A Journey into Racial Equity

In 2002, I founded the Insight Garden Program (IGP) at San Quentin – with the vision to bring gardens into prisons, transforming lives through connection to nature.

I’ve always felt comfortable working in “difficult places” with diverse people. I was actually proud of that. Come to find out my “pride” was a misguided construct and one that smacked of white privilege. But I didn’t really grasp this concept until I shifted from the program’s founder and volunteer to Executive Director 13 years later.

As I evolved into my leadership role as ED, staff were adamant that we hire more people representative of the systems impacted people with whom we worked — since the majority of people incarcerated are Black, Indigenous & People of Color (BIPOC).

Although diversifying our organization made sense, I initially felt huge internal resistance and intense discomfort in acknowledging my own biases, white privilege and what I later realized to be my complicit participation in a profoundly racist system.

It wasn’t until I watched the documentary “13th”  (about the 13 amendment and its deliberate design to incarcerate People of Color) that I realized the more I learned about the system and the foundation upon which it is based, the less I knew. This was a humbling experience, and the beginning of a transformational one as well.

When presented with Tema Okun’s work, “Characteristics of White Dominant Culture and Something Different’ (in organizations), I realized that as a white leader, I had to let go of the way I thought things should be. Perfectionism. Transactional vs. Relational. Defensiveness. Skeptical Management. Although we’d made some huge strides in diversity and inclusion, so many of the characteristics I thought appropriate for leaders were actually characteristics of white leaders.

Becoming more inclusive and diverse meant shifting my leadership style from “me” to “we” – a foundational principle of our curriculum and one of IGP’s core values. I began to step back, listen, and create space for the voices of our staff and program participants to be heard. Creating that space was critical to our organizational evolution.

As my blind spots began to open, I realized IGP wasn’t “my thing” anymore – it was a container for everyone involved. Honoring diversity and racial equity requires inclusive and horizontal organizational structures, culture and processes.

And then, with George Floyd’s murder and the racial justice movement shifting to front and center, I realized I’d completed what I’d set out to do. This beloved organization could sustain without me. It was, indeed, time for me to move forward differently in the world.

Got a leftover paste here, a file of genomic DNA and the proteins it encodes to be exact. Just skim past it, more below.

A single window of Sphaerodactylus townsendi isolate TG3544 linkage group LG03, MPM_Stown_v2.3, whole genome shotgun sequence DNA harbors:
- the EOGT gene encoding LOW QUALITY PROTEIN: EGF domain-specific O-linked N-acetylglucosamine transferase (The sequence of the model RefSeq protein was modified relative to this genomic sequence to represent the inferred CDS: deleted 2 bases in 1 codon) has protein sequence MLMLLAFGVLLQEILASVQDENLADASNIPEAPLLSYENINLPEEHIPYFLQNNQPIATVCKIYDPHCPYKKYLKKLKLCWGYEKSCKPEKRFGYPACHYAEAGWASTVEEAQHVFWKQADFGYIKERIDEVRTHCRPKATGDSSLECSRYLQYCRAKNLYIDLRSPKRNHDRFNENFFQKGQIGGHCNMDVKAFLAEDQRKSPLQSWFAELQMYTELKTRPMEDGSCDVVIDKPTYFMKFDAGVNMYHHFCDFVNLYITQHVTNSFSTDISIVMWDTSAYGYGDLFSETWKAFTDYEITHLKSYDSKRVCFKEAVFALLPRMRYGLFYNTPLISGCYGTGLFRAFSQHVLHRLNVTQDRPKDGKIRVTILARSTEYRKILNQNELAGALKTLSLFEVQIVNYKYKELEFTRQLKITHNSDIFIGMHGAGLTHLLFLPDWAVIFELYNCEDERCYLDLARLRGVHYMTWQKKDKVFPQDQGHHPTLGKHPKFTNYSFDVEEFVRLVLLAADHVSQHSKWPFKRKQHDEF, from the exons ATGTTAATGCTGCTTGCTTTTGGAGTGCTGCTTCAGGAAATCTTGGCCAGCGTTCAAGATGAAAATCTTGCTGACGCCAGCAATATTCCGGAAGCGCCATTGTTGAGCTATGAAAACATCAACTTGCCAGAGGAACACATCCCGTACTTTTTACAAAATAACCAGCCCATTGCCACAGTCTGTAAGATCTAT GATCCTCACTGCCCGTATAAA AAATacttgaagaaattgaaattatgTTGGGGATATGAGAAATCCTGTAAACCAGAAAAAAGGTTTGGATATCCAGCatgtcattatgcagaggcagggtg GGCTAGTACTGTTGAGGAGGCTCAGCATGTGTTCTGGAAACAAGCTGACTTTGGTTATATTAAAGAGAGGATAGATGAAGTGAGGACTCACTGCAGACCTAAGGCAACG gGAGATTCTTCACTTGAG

Post IGP, I’ve had a real opportunity to deeply explore my understanding of and contribution to our white dominant culture through Scene on Radio’s Seeing White” podcast. It’s opened more windows to my soul and to new, uncomfortable depths of what it means to be white in America, my role in the racist systems within which we are entrenched, and how I can become a more effective ally to my BIPOC friends and colleagues.

This beginning journey into racial awareness has required an open heart, immense humility, a willingness to go deep, and to discover more blind spots hidden beneath the surface. It also has required curiosity, a suspense of self judgement, and hope. As people living in prison used to say, “You have to feel it to heal it.” Indeed.

Although I feel like I’ve barely scratched the knowledge beneath the tip of the iceberg, some of what I’ve learned includes:

More deeply understanding how white supremacy has shaped every institution around us and is rooted in the “founding” of this country. It’s really about resources and power. Race is a social construct, designed to keep these systems in place.

Setting out to better see the water I’m swimming in” and in the process of swimming, I realize I have to let go of my white power and privilege. 

In this journey, there is no going back. This is a lifelong process of unlearning and relearning.

“It is not necessary to accept things the way they are.” – Angela Davis

So this is a call to resistance and change. A call to anti-racism. We must do this work together. And I’m committed to lifelong learning and integrating this into every aspect of my consulting practice and how I show up in the world.

About Beth Waitkus

Gardening as a revolution. Most recently, as Founder & Executive Director of the Insight Garden Program, I built a $1+ million nonprofit that works across sectors to provide experiential, transformative gardening and landscaping training in prisons, participant re-entry programs, and advocacy for systems change at the intersections of environmental, criminal, and social justice. To become environmentally aware, all people need is a little time in the garden, or outdoors -- nature teaches us everything we need to know.
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